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Meet the Musicians

Meet a Musician: Emily Switzer

A portrait of Emily Switzer, a woman with brown hair, smiling directly at the camera, holding a violin.

Minnesota Orchestra member since: 2019

Section: Second Violin

Hometown: Denver, Colorado

Education: Yale School of Music, Yale University


Navigating a pandemic, experiencing a change in music director—you’ve been through a lot since joining the Orchestra in fall 2019! How have you stayed focused through the ups and downs?

It's been a roller coaster to say the least, but I’ve been continually impressed by the organization’s commitment to and prioritization of the musicians. And, of course, the ingenuity and tenacity displayed by all as we tried to keep the music going under difficult circumstances. I’m really looking forward to the next chapter and the beginning of Thomas Søndergård’s tenure—he’s a delight to work with, and his Rite of Spring this fall has been a highlight of the season (so far) for me.  

Coming from Denver, Colorado, what do you like most about living in the Twin Cities? 

Surprisingly, Minneapolis feels quite a lot like Denver! It exchanges mountains for lakes, of course, but in atmosphere the cities feel quite similar. I knew nothing about Minneapolis before moving here and was pleasantly surprised by how beautiful the city is. It wears the seasons (even winter!) very well.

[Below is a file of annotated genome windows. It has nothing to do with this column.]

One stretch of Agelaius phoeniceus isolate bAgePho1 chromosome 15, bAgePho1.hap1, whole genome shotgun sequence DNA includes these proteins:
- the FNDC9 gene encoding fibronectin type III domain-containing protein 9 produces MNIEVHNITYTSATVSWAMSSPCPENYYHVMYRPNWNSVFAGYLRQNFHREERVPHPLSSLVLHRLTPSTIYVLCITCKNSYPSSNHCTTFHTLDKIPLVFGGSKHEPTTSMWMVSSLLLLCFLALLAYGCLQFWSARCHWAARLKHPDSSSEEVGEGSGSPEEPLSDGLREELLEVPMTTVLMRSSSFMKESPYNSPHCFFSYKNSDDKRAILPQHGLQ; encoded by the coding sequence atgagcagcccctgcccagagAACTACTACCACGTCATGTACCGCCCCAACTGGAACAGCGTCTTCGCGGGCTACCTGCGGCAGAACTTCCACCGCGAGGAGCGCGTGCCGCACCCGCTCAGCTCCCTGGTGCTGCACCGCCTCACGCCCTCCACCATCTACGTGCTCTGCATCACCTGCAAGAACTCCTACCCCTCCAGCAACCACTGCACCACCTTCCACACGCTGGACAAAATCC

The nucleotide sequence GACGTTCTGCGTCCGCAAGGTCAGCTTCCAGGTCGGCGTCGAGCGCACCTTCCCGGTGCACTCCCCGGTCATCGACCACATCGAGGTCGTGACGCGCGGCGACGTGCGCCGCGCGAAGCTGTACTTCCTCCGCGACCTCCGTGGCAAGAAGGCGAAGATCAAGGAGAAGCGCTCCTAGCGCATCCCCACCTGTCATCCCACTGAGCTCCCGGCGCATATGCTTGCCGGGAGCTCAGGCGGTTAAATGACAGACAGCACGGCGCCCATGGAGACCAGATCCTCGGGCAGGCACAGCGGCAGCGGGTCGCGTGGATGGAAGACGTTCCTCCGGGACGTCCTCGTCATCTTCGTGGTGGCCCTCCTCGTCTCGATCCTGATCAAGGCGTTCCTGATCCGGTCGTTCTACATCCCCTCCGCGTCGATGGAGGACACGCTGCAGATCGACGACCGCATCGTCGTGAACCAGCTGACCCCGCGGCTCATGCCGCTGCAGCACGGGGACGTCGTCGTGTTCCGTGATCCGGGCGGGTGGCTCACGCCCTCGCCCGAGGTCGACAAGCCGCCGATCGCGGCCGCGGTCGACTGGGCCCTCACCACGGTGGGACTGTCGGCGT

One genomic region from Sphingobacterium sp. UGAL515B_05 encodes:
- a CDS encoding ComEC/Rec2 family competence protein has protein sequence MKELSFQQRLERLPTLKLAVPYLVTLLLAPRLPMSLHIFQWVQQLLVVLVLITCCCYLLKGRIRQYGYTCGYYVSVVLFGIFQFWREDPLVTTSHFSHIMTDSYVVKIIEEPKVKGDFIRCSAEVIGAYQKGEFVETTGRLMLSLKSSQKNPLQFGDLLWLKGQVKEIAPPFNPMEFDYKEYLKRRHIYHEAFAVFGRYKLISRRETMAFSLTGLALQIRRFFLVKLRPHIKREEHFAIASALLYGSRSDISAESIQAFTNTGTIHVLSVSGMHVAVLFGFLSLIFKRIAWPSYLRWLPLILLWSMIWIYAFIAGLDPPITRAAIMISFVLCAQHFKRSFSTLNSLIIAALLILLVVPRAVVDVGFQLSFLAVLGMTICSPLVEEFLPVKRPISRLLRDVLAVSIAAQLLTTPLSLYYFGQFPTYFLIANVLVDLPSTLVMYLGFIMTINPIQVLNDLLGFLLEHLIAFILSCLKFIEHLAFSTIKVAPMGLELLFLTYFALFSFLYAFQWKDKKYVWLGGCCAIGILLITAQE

Your educational background is in English as well as music.

That's right, I majored in English in college and wrote my thesis about the relationship between literary and painterly realism during the Industrial Revolution. I remain fascinated by the interplay between language, art and music and spend most of my free time fiddling about with some combination of the three.

What do you see as the connections between literature and music?

I think there’s a lot of common ground between music and literature. Every piece of music tells a story of some sort, and finding or coming up with that story is an integral part of understanding a piece. I don’t necessarily think up a single narrative for every piece I work on—in fact I usually don’t—but the experience of performing (and listening to) a piece of music is quite similar to reading a book. Each unfurls as you go along, and it’s the job of the performer to “narrate” the work as it goes along. A good performance, like a good story, should capture the listener’s attention, and keep them asking “what next?”

At the beginning of the season, your sister Sarah Switzer joined the Orchestra’s viola section. What’s it like having your sibling in the ensemble?  

Getting to work with my sister has been a delight so far! We’ve always been close, and after a few years living in different cities it’s great to be in the same place again. It’s also been nice to do some of the new-to-Minnesota things again, since I’d only been in Minnesota for a few months before the pandemic hit.

Are there pieces or upcoming concerts on the Minnesota Orchestra’s calendar that you’re most excited about?

As a violinist, I’m always excited for visiting violin soloists, and I’m especially excited to hear James Ehnes again—his Prokofiev concerto in March of 2021 remains one of my all-time favorite performances of that piece—as well as Leonidas Kavakos, who I haven’t (yet) had the opportunity to hear in person.